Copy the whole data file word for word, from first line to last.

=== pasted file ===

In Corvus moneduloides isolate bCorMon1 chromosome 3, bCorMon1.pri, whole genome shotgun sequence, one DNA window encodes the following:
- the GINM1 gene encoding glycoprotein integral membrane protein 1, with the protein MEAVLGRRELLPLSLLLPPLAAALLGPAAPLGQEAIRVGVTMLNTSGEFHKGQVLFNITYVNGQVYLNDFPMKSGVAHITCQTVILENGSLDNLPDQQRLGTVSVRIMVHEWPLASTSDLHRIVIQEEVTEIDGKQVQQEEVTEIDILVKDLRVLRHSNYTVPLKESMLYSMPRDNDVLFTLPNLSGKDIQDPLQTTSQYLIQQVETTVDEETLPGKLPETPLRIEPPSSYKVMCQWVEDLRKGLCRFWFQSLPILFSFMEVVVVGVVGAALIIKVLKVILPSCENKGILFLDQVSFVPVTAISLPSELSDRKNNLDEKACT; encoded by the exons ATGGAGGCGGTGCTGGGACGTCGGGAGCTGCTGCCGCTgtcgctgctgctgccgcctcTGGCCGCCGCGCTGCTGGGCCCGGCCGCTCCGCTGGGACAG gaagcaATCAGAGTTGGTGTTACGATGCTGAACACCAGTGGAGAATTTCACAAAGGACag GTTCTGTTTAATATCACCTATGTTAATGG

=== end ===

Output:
In Corvus moneduloides isolate bCorMon1 chromosome 3, bCorMon1.pri, whole genome shotgun sequence, one DNA window encodes the following:
- the GINM1 gene encoding glycoprotein integral membrane protein 1, with the protein MEAVLGRRELLPLSLLLPPLAAALLGPAAPLGQEAIRVGVTMLNTSGEFHKGQVLFNITYVNGQVYLNDFPMKSGVAHITCQTVILENGSLDNLPDQQRLGTVSVRIMVHEWPLASTSDLHRIVIQEEVTEIDGKQVQQEEVTEIDILVKDLRVLRHSNYTVPLKESMLYSMPRDNDVLFTLPNLSGKDIQDPLQTTSQYLIQQVETTVDEETLPGKLPETPLRIEPPSSYKVMCQWVEDLRKGLCRFWFQSLPILFSFMEVVVVGVVGAALIIKVLKVILPSCENKGILFLDQVSFVPVTAISLPSELSDRKNNLDEKACT; encoded by the exons ATGGAGGCGGTGCTGGGACGTCGGGAGCTGCTGCCGCTgtcgctgctgctgccgcctcTGGCCGCCGCGCTGCTGGGCCCGGCCGCTCCGCTGGGACAG gaagcaATCAGAGTTGGTGTTACGATGCTGAACACCAGTGGAGAATTTCACAAAGGACag GTTCTGTTTAATATCACCTATGTTAATGG